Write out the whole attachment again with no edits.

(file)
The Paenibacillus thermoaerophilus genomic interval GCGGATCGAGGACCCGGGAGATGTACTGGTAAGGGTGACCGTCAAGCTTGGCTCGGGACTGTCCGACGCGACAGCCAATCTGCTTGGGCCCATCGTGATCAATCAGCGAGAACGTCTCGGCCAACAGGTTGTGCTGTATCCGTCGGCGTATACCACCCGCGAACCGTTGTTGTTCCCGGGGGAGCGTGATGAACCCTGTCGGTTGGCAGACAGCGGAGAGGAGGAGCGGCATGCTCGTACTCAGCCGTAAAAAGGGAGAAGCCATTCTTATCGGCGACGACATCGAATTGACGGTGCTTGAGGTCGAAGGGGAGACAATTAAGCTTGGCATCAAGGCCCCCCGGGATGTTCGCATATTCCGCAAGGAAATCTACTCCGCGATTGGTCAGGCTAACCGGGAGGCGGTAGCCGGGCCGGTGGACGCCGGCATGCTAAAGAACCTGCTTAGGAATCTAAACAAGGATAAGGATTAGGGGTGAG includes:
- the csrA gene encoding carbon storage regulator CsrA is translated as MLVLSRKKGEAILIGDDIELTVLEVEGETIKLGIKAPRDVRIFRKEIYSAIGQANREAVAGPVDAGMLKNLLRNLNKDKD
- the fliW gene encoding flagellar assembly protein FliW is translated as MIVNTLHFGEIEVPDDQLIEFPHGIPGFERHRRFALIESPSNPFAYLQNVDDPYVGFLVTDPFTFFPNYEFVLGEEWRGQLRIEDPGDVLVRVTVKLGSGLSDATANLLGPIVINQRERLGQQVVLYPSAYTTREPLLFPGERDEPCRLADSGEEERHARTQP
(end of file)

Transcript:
The Paenibacillus thermoaerophilus genomic interval GCGGATCGAGGACCCGGGAGATGTACTGGTAAGGGTGACCGTCAAGCTTGGCTCGGGACTGTCCGACGCGACAGCCAATCTGCTTGGGCCCATCGTGATCAATCAGCGAGAACGTCTCGGCCAACAGGTTGTGCTGTATCCGTCGGCGTATACCACCCGCGAACCGTTGTTGTTCCCGGGGGAGCGTGATGAACCCTGTCGGTTGGCAGACAGCGGAGAGGAGGAGCGGCATGCTCGTACTCAGCCGTAAAAAGGGAGAAGCCATTCTTATCGGCGACGACATCGAATTGACGGTGCTTGAGGTCGAAGGGGAGACAATTAAGCTTGGCATCAAGGCCCCCCGGGATGTTCGCATATTCCGCAAGGAAATCTACTCCGCGATTGGTCAGGCTAACCGGGAGGCGGTAGCCGGGCCGGTGGACGCCGGCATGCTAAAGAACCTGCTTAGGAATCTAAACAAGGATAAGGATTAGGGGTGAG includes:
- the csrA gene encoding carbon storage regulator CsrA is translated as MLVLSRKKGEAILIGDDIELTVLEVEGETIKLGIKAPRDVRIFRKEIYSAIGQANREAVAGPVDAGMLKNLLRNLNKDKD
- the fliW gene encoding flagellar assembly protein FliW is translated as MIVNTLHFGEIEVPDDQLIEFPHGIPGFERHRRFALIESPSNPFAYLQNVDDPYVGFLVTDPFTFFPNYEFVLGEEWRGQLRIEDPGDVLVRVTVKLGSGLSDATANLLGPIVINQRERLGQQVVLYPSAYTTREPLLFPGERDEPCRLADSGEEERHARTQP